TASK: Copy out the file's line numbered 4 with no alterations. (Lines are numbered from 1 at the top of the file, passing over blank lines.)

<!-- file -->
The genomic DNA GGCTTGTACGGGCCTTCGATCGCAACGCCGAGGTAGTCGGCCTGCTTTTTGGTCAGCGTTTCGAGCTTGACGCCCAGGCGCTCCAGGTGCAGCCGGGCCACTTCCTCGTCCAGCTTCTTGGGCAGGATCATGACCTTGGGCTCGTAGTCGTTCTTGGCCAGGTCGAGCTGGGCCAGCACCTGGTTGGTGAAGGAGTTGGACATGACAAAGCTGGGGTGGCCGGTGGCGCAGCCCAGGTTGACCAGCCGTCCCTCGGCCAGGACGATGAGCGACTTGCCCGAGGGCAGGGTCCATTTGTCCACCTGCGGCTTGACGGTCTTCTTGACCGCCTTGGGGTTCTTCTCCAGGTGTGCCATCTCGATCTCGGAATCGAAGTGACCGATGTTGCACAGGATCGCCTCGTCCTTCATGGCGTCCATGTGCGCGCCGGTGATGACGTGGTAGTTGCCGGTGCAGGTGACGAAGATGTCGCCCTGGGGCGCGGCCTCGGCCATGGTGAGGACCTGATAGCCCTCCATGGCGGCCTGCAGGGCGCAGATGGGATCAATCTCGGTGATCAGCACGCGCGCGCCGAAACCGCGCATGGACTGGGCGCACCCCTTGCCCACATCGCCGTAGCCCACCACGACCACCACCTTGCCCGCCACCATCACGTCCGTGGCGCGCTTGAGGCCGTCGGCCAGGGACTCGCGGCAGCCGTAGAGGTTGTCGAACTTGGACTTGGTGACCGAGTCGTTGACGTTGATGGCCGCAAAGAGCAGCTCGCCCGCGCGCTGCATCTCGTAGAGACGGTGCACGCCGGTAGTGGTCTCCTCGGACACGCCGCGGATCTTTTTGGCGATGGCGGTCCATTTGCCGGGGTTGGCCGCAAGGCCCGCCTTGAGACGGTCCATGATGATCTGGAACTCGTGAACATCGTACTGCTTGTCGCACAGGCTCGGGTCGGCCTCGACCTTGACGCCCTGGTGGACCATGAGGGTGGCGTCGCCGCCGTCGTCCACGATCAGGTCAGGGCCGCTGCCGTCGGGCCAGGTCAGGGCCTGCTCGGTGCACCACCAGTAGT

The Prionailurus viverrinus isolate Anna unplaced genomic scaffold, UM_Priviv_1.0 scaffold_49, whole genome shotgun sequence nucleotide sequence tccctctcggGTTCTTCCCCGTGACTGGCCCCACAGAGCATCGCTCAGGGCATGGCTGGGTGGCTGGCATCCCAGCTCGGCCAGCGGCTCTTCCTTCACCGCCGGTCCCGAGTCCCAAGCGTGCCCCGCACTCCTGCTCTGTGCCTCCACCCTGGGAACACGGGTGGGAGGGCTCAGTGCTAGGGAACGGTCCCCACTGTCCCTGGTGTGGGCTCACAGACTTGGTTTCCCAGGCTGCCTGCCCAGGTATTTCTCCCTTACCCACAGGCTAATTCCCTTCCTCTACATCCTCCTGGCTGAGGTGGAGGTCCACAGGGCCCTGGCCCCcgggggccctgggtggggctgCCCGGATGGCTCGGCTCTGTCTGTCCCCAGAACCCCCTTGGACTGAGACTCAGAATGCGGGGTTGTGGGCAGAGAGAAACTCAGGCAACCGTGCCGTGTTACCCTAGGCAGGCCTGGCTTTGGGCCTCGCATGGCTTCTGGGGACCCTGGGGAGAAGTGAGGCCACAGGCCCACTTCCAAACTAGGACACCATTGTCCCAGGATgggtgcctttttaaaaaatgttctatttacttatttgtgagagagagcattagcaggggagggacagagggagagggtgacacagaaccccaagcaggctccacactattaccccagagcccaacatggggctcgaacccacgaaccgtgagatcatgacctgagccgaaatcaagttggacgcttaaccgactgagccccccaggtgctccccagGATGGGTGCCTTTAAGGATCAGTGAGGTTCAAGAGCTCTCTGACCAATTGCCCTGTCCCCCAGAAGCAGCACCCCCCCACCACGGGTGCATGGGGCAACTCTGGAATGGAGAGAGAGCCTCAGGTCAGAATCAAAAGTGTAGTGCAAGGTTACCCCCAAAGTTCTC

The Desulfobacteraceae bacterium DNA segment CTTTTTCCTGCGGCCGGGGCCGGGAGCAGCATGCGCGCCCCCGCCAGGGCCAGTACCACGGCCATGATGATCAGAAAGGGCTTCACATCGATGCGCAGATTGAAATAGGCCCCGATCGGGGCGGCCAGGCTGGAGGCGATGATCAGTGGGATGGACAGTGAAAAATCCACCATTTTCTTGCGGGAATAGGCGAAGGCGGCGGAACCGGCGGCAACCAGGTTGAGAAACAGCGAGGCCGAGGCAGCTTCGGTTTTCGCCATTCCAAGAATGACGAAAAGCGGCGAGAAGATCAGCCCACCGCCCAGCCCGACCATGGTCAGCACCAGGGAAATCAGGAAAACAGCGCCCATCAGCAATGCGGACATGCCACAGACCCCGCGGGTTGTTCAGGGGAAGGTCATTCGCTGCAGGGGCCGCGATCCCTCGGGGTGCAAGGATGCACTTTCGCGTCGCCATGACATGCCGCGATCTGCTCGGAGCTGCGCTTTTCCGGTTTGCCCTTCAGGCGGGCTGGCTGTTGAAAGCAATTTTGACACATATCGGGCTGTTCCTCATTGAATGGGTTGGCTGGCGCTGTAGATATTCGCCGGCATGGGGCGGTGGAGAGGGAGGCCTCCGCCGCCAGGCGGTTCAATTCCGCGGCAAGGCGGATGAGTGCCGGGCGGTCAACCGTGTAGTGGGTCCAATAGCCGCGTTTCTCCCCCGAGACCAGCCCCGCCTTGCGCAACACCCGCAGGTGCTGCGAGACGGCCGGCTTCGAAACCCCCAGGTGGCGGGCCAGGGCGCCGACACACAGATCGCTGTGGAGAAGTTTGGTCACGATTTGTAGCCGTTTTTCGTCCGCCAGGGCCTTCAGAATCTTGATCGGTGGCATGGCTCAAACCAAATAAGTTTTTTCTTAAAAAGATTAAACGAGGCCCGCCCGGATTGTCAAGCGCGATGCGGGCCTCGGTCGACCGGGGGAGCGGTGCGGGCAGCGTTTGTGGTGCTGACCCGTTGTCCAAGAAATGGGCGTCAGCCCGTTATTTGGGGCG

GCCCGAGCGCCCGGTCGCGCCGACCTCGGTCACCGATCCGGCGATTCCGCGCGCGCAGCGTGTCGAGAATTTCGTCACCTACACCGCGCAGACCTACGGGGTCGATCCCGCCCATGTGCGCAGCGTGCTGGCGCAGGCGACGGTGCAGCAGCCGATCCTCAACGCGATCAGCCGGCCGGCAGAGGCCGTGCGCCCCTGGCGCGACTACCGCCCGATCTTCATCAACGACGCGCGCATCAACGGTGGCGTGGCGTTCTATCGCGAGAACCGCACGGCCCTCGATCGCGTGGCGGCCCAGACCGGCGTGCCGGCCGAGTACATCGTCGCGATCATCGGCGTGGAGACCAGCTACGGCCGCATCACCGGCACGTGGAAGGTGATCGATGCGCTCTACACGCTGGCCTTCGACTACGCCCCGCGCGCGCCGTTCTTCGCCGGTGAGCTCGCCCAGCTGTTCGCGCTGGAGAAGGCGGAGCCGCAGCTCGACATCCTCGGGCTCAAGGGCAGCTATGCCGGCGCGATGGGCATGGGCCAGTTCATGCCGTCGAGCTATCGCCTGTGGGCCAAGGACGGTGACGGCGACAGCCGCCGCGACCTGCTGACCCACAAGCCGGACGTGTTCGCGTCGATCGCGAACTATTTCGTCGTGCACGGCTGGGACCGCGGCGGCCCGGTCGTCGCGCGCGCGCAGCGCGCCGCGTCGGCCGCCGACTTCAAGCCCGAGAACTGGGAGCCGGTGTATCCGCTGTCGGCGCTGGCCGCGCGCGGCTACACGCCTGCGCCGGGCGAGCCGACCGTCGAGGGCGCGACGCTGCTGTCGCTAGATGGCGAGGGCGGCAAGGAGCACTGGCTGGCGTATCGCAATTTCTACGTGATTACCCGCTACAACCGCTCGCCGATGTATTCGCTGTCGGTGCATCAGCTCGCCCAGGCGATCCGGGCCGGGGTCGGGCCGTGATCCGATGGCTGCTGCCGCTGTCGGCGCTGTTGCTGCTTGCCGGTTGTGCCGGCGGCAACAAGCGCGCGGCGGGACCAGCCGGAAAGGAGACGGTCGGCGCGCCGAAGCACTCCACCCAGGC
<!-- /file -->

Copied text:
GCCCGAGCGCCCGGTCGCGCCGACCTCGGTCACCGATCCGGCGATTCCGCGCGCGCAGCGTGTCGAGAATTTCGTCACCTACACCGCGCAGACCTACGGGGTCGATCCCGCCCATGTGCGCAGCGTGCTGGCGCAGGCGACGGTGCAGCAGCCGATCCTCAACGCGATCAGCCGGCCGGCAGAGGCCGTGCGCCCCTGGCGCGACTACCGCCCGATCTTCATCAACGACGCGCGCATCAACGGTGGCGTGGCGTTCTATCGCGAGAACCGCACGGCCCTCGATCGCGTGGCGGCCCAGACCGGCGTGCCGGCCGAGTACATCGTCGCGATCATCGGCGTGGAGACCAGCTACGGCCGCATCACCGGCACGTGGAAGGTGATCGATGCGCTCTACACGCTGGCCTTCGACTACGCCCCGCGCGCGCCGTTCTTCGCCGGTGAGCTCGCCCAGCTGTTCGCGCTGGAGAAGGCGGAGCCGCAGCTCGACATCCTCGGGCTCAAGGGCAGCTATGCCGGCGCGATGGGCATGGGCCAGTTCATGCCGTCGAGCTATCGCCTGTGGGCCAAGGACGGTGACGGCGACAGCCGCCGCGACCTGCTGACCCACAAGCCGGACGTGTTCGCGTCGATCGCGAACTATTTCGTCGTGCACGGCTGGGACCGCGGCGGCCCGGTCGTCGCGCGCGCGCAGCGCGCCGCGTCGGCCGCCGACTTCAAGCCCGAGAACTGGGAGCCGGTGTATCCGCTGTCGGCGCTGGCCGCGCGCGGCTACACGCCTGCGCCGGGCGAGCCGACCGTCGAGGGCGCGACGCTGCTGTCGCTAGATGGCGAGGGCGGCAAGGAGCACTGGCTGGCGTATCGCAATTTCTACGTGATTACCCGCTACAACCGCTCGCCGATGTATTCGCTGTCGGTGCATCAGCTCGCCCAGGCGATCCGGGCCGGGGTCGGGCCGTGATCCGATGGCTGCTGCCGCTGTCGGCGCTGTTGCTGCTTGCCGGTTGTGCCGGCGGCAACAAGCGCGCGGCGGGACCAGCCGGAAAGGAGACGGTCGGCGCGCCGAAGCACTCCACCCAGGC